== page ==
Senator Gigantès: Gentlemen, I will read your answers in the record.

There are many things in this bill which perturb me. The main one is that the powers would kick in when someone is charged, rather than indicted, which is clearly against the Charter.

The proposed section 12.1(2) states, in part:

...person is charged with the indictable offence or with any other offence...

This bill kicks in for whatever he might have done that is indictable, which may not have anything to do with the main crime.

The other thing that bothers me is this. I asked Mr. Wappel to suppose that a serial rapist had started by raping his daughter and, as part of her rehabilitation, she went to see him in prison and asked, "Why did you do this?" Let us suppose that as part of her catharsis, she writes a book about the experiences. This bill would prevent her from publishing it. Mr. Wappel said she could go to court and the court will grant permission. Why should she have to go to court?

Finally, if subsection (3) of the same section were to apply, it would make a mockery out of the rehabilitation theory. Suppose a bank robber has stolen $20,000 and buried it. Later it becomes obvious that he has been rehabilitated and is now an honest man.

The bank can still sue him to recover the $20,000 from the royalties he will receive, but why should he be stopped for life from writing about his crime?

Mr. Richard G. Mosley, Assistant Deputy Minister, Criminal Law Policy, Department of Justice: We agree with the assumptions in the preamble to the question. I took the question to be rhetorical.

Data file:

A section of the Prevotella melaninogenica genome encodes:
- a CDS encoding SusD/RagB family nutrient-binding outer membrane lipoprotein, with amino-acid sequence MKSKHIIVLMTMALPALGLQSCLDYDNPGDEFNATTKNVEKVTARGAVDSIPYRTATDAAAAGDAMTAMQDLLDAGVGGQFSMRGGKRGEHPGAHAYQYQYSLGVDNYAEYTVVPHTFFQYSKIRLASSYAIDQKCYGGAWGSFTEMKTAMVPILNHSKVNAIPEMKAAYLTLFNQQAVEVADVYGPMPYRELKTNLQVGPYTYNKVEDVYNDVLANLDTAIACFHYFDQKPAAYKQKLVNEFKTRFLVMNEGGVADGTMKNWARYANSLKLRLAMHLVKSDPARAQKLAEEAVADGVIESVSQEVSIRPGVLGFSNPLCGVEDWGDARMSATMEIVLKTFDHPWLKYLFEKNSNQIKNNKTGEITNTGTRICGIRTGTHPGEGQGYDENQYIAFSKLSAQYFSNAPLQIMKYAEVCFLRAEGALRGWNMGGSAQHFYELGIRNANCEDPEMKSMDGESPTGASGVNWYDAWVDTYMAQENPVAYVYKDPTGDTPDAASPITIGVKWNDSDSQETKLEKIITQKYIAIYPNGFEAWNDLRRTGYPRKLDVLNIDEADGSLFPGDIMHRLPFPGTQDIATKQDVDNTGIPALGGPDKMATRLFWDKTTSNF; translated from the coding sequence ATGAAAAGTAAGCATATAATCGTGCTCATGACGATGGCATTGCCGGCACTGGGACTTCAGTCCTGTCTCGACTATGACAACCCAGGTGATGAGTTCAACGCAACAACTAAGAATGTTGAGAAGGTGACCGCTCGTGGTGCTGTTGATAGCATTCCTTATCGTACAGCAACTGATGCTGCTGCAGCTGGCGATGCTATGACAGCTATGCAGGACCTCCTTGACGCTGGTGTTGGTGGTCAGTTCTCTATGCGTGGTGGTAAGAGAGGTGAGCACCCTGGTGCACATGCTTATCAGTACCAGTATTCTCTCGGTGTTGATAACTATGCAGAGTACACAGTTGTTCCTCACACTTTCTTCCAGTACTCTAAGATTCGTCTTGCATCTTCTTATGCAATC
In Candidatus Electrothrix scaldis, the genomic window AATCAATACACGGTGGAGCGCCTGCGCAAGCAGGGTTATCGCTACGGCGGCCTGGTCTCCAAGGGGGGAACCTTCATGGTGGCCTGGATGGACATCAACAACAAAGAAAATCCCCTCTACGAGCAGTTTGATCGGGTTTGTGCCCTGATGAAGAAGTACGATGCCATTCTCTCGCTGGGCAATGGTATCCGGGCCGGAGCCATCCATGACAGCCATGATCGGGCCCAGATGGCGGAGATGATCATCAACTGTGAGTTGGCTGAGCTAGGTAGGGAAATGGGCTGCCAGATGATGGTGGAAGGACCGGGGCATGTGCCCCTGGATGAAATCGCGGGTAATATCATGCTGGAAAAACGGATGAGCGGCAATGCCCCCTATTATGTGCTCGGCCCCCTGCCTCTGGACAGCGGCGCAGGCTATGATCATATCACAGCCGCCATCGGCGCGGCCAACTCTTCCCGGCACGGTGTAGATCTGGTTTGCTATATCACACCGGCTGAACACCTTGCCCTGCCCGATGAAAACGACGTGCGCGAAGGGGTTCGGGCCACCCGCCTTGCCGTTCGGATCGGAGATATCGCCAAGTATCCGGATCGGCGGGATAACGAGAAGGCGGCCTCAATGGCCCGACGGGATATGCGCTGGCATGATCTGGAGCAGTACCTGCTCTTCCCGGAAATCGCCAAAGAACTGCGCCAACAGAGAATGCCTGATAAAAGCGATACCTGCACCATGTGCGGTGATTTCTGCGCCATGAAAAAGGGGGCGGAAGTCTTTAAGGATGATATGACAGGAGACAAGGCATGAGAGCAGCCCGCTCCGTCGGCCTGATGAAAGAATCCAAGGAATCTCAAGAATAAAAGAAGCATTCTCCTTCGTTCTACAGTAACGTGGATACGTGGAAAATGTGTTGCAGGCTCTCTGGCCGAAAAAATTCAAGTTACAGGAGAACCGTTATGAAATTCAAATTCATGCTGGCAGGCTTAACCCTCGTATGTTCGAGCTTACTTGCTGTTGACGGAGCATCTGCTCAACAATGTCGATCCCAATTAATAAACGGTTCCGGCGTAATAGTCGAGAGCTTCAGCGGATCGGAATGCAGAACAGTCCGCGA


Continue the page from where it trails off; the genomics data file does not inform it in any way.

Senator Gigantès: I am hoping you will touch on these issues.

Mr. Mosley: I am sure we will.

Madam Chair, I thank you for this opportunity to testify in respect of Bill C-220. This will be the first time that officials from the Department of Justice are given an opportunity to publicly comment on this bill. We were invited to a hearing of the House of Commons standing committee on the predecessor bill, but solely to comment on the process undertaken by the Uniform Law Conference of Canada on the subject matter. We were not asked any questions about the predecessor bill at that time.

As you have indicated, I am accompanied by three officials from the department who possess expertise in the areas of proceeds of crime under the Criminal Code, copyright law and human rights law.

I should like to acknowledge that the notion of criminals writing or threatening to write accounts of their crimes in exchange for money or other types of benefits is a relatively new phenomenon in Canada and one that many Canadians, quite properly, find offensive. We understand those concerns and offer our comments on this bill with the greatest of respect for the motivations behind this legislative initiative.